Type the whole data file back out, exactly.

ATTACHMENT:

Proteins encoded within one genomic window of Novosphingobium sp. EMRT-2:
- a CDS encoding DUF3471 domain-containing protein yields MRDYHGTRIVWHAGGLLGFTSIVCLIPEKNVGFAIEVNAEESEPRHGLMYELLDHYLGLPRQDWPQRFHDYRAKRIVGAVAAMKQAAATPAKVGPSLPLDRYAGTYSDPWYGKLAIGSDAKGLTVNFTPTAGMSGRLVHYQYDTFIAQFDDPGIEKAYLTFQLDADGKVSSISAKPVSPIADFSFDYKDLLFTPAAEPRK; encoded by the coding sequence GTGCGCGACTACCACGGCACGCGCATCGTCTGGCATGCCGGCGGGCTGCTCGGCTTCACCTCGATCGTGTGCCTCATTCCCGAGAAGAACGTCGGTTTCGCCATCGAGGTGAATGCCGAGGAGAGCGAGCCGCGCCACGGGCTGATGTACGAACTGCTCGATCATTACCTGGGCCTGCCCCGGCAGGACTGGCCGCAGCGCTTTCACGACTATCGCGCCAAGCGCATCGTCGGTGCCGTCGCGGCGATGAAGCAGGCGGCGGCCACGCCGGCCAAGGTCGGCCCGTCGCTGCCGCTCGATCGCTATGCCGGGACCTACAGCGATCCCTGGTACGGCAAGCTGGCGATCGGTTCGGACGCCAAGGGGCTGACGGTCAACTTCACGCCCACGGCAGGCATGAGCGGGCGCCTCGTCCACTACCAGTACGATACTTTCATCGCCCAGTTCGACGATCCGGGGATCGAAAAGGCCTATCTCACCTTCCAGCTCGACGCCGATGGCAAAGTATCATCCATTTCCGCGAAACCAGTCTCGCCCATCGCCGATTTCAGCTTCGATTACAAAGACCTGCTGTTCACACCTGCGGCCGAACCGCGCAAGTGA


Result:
Proteins encoded within one genomic window of Novosphingobium sp. EMRT-2:
- a CDS encoding DUF3471 domain-containing protein yields MRDYHGTRIVWHAGGLLGFTSIVCLIPEKNVGFAIEVNAEESEPRHGLMYELLDHYLGLPRQDWPQRFHDYRAKRIVGAVAAMKQAAATPAKVGPSLPLDRYAGTYSDPWYGKLAIGSDAKGLTVNFTPTAGMSGRLVHYQYDTFIAQFDDPGIEKAYLTFQLDADGKVSSISAKPVSPIADFSFDYKDLLFTPAAEPRK; encoded by the coding sequence GTGCGCGACTACCACGGCACGCGCATCGTCTGGCATGCCGGCGGGCTGCTCGGCTTCACCTCGATCGTGTGCCTCATTCCCGAGAAGAACGTCGGTTTCGCCATCGAGGTGAATGCCGAGGAGAGCGAGCCGCGCCACGGGCTGATGTACGAACTGCTCGATCATTACCTGGGCCTGCCCCGGCAGGACTGGCCGCAGCGCTTTCACGACTATCGCGCCAAGCGCATCGTCGGTGCCGTCGCGGCGATGAAGCAGGCGGCGGCCACGCCGGCCAAGGTCGGCCCGTCGCTGCCGCTCGATCGCTATGCCGGGACCTACAGCGATCCCTGGTACGGCAAGCTGGCGATCGGTTCGGACGCCAAGGGGCTGACGGTCAACTTCACGCCCACGGCAGGCATGAGCGGGCGCCTCGTCCACTACCAGTACGATACTTTCATCGCCCAGTTCGACGATCCGGGGATCGAAAAGGCCTATCTCACCTTCCAGCTCGACGCCGATGGCAAAGTATCATCCATTTCCGCGAAACCAGTCTCGCCCATCGCCGATTTCAGCTTCGATTACAAAGACCTGCTGTTCACACCTGCGGCCGAACCGCGCAAGTGA